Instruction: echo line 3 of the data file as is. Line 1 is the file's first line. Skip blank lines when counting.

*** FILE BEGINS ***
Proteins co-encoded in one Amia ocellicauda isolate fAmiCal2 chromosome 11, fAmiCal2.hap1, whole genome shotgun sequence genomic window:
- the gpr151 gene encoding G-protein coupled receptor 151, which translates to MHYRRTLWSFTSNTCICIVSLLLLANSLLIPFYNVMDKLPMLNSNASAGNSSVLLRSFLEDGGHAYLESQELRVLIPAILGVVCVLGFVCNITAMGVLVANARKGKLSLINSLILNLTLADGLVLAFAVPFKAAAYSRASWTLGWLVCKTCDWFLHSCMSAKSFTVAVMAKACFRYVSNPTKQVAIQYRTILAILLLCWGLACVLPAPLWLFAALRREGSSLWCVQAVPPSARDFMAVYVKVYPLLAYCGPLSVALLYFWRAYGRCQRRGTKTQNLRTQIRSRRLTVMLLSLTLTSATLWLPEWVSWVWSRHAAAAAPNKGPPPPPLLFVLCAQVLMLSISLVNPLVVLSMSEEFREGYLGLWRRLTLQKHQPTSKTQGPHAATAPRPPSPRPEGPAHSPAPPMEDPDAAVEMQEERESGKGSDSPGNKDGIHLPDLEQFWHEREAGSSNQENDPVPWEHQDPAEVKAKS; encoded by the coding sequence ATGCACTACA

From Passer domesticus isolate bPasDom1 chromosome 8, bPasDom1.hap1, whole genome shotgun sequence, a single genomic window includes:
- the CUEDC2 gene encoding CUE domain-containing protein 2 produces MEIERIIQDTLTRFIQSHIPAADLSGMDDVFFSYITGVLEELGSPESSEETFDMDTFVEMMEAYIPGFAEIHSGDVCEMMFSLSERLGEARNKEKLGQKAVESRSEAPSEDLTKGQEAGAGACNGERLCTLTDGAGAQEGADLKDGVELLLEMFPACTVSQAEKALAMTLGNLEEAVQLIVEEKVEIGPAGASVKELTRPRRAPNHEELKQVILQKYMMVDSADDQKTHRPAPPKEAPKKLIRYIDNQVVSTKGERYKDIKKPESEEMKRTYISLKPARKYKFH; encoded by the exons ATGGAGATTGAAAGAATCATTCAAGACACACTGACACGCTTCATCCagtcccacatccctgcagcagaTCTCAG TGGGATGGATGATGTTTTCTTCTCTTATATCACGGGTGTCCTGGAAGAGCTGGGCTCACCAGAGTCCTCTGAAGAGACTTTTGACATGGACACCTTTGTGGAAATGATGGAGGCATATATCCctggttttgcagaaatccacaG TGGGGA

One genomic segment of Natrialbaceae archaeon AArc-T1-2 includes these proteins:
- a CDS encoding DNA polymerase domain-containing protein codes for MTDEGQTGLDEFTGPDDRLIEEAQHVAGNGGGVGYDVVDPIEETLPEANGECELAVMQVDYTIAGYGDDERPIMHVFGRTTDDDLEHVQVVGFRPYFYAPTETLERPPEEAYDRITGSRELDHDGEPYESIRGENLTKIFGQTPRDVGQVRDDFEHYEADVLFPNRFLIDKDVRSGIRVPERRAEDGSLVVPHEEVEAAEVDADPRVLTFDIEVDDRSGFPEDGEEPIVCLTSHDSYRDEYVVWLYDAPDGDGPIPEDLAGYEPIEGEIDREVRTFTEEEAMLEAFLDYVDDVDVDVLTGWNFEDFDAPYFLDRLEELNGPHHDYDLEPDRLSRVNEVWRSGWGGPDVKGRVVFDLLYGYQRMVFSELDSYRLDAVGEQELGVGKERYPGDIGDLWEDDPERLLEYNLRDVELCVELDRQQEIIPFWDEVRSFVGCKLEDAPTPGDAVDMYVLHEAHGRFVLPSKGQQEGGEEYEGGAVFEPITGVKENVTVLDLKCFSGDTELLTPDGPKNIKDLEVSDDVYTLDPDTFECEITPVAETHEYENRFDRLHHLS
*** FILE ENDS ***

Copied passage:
From Passer domesticus isolate bPasDom1 chromosome 8, bPasDom1.hap1, whole genome shotgun sequence, a single genomic window includes: